Skip to main content

New human ecology building will have new name

July 13, 2011

When the School of Human Ecology opens its doors on its new and renovated building on Linden Drive in 2012, it will have a new name.

Nancy Nicholas Hall will honor Nancy Johnson Nicholas, who graduated from the school in 1955 and with husband Albert “Ab” Nicholas provided the $8 million lead gift to the $52 million construction project.

This is the first exclusive-use academic building on the University of Wisconsin–Madison campus to be named in honor of a woman. Helen C. White Hall was constructed in 1969 to house the College Library and English department. Only two other campus buildings — Susan B. Davis Residence Hall and Elizabeth Waters Residence Hall — bear the name of individual women.

“I’m grateful to Nancy Nicholas for her vision and generosity to enhance human ecology’s capacity for excellence in education, research, creative endeavor, and outreach,” says Robin A. Douthitt, dean of the School of Human Ecology. “I’m pleased that our new building name will carry the name of an alumna who embodies the school’s mission to improve the quality of life for people in all circumstances and environments.”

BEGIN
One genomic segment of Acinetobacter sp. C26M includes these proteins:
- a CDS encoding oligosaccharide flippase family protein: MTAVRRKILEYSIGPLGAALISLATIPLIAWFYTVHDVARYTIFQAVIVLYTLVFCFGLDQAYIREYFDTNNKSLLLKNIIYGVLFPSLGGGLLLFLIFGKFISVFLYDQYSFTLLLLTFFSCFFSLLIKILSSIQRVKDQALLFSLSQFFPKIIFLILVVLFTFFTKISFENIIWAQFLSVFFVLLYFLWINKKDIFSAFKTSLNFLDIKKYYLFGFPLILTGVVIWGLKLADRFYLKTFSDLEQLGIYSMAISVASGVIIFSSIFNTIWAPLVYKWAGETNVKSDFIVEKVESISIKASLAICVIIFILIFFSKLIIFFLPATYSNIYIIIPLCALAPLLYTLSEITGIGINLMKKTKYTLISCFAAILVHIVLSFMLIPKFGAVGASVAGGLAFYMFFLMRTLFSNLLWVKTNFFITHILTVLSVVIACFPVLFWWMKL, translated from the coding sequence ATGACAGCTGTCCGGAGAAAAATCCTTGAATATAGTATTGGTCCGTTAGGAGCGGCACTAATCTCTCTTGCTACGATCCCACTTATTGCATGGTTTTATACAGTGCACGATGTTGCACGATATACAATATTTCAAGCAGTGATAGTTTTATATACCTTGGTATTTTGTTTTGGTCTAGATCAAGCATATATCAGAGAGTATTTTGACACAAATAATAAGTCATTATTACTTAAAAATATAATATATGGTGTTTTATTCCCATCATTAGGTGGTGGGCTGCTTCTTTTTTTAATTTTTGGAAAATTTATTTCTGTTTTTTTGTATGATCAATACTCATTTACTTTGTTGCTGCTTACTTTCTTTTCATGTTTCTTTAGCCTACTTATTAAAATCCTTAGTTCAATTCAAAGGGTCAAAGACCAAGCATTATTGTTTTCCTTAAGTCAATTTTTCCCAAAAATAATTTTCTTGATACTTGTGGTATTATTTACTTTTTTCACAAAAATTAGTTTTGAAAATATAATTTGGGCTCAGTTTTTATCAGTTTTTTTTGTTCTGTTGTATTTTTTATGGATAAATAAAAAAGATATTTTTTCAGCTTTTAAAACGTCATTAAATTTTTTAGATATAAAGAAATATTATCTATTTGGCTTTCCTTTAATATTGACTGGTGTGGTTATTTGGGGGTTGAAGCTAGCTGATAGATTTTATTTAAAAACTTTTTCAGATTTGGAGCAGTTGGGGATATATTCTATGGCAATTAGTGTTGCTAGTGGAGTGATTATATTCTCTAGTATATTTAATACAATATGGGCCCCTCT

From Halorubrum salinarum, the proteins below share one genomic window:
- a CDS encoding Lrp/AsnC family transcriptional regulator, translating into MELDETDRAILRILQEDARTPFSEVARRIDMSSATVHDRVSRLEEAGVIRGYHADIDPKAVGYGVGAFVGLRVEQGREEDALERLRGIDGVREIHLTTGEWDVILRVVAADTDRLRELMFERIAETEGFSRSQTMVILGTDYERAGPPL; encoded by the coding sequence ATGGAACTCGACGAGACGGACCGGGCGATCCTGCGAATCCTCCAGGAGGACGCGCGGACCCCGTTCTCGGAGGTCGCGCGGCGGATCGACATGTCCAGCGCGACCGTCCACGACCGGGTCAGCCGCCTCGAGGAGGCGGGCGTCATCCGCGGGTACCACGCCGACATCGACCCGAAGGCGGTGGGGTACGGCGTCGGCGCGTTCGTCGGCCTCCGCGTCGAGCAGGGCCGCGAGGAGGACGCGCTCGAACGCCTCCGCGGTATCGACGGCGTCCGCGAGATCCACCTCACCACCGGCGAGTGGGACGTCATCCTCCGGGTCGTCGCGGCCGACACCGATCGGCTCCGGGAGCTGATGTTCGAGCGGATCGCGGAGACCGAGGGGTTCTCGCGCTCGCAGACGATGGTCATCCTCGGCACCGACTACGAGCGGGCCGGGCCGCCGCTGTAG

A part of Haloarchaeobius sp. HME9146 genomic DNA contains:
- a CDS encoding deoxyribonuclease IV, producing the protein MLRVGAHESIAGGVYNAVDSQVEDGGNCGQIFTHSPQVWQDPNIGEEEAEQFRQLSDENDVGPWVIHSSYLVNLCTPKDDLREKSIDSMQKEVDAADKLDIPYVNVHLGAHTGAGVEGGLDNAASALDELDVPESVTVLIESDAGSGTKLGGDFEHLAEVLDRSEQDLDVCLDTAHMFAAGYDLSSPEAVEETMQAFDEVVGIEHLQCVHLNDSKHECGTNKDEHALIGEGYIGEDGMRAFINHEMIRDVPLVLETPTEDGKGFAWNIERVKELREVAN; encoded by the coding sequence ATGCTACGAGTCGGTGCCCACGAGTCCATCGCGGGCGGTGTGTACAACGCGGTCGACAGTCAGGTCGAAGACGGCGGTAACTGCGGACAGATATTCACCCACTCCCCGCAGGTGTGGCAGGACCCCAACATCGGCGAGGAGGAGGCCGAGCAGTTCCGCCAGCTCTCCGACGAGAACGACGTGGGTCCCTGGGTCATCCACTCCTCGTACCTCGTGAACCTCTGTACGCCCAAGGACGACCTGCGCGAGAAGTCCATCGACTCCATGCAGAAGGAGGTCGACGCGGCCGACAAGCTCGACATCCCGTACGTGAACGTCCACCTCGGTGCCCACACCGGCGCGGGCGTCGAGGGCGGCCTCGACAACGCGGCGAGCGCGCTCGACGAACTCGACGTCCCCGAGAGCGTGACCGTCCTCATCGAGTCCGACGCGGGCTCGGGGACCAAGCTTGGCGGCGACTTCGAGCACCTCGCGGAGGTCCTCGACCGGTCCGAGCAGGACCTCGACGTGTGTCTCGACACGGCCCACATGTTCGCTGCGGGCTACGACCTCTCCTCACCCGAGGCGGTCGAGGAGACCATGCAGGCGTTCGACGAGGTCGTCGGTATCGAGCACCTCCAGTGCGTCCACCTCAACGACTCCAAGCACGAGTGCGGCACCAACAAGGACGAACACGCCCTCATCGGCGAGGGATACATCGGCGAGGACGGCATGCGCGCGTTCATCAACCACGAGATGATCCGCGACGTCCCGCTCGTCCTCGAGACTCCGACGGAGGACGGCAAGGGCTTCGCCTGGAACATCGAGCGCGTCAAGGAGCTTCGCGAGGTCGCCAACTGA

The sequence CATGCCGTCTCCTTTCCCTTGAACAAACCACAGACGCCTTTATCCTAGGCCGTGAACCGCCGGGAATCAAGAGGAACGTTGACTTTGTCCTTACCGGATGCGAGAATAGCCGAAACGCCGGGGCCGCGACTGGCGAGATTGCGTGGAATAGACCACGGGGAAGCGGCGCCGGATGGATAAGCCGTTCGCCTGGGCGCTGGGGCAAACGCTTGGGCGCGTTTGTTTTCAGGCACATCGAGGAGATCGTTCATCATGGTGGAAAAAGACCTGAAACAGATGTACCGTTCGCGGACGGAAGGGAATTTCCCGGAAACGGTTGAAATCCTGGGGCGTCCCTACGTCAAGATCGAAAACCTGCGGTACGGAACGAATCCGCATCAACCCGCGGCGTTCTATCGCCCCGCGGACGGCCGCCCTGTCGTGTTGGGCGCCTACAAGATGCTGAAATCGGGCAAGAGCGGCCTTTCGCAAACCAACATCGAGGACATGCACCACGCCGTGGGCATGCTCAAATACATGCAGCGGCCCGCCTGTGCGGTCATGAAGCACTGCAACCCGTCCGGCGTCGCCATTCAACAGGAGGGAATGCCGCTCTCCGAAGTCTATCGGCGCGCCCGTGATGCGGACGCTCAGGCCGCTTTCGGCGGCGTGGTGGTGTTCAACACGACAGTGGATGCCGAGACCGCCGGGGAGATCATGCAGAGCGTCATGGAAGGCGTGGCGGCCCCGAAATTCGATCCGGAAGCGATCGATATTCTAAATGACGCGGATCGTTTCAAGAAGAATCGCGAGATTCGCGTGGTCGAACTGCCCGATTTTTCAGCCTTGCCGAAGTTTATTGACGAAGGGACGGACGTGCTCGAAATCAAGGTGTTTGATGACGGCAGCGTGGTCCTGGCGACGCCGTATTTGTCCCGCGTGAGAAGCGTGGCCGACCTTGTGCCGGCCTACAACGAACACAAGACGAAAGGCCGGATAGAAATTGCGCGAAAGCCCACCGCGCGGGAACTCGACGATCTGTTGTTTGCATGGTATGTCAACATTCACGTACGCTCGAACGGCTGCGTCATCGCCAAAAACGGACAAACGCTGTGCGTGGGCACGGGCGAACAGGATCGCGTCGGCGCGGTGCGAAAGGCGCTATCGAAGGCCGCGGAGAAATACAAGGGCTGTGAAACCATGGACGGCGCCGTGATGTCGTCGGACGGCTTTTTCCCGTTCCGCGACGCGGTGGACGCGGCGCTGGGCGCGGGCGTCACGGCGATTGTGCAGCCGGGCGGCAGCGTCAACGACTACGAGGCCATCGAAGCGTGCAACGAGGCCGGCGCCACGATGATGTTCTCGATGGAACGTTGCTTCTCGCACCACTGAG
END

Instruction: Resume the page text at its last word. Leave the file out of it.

The School of Human Ecology has four departments, employs 325 people, enrolls about 1,000 undergraduate and graduate students, and has a budget of about $15 million. Undergraduate students major in eight unique programs. The oldest is Human Development and Family Studies and the newest is Community and Nonprofit Leadership. Graduate students earn MS, MFA, or Ph.D. degrees.

The new facility features expanded space for a state-of-the-art preschool and adjacent Francis Lehman Family Research Interaction Laboratory, which will be the first on-campus preschool research facility to include infants and young toddlers.

Constructed in 1913, the Human Ecology Building has had few renovations since a west wing was added in 1953. Other significant new improvements will be the creation of a technology-rich environment and gathering spaces that encourage interdisciplinary work and interactions among faculty, staff, graduate and undergraduate students.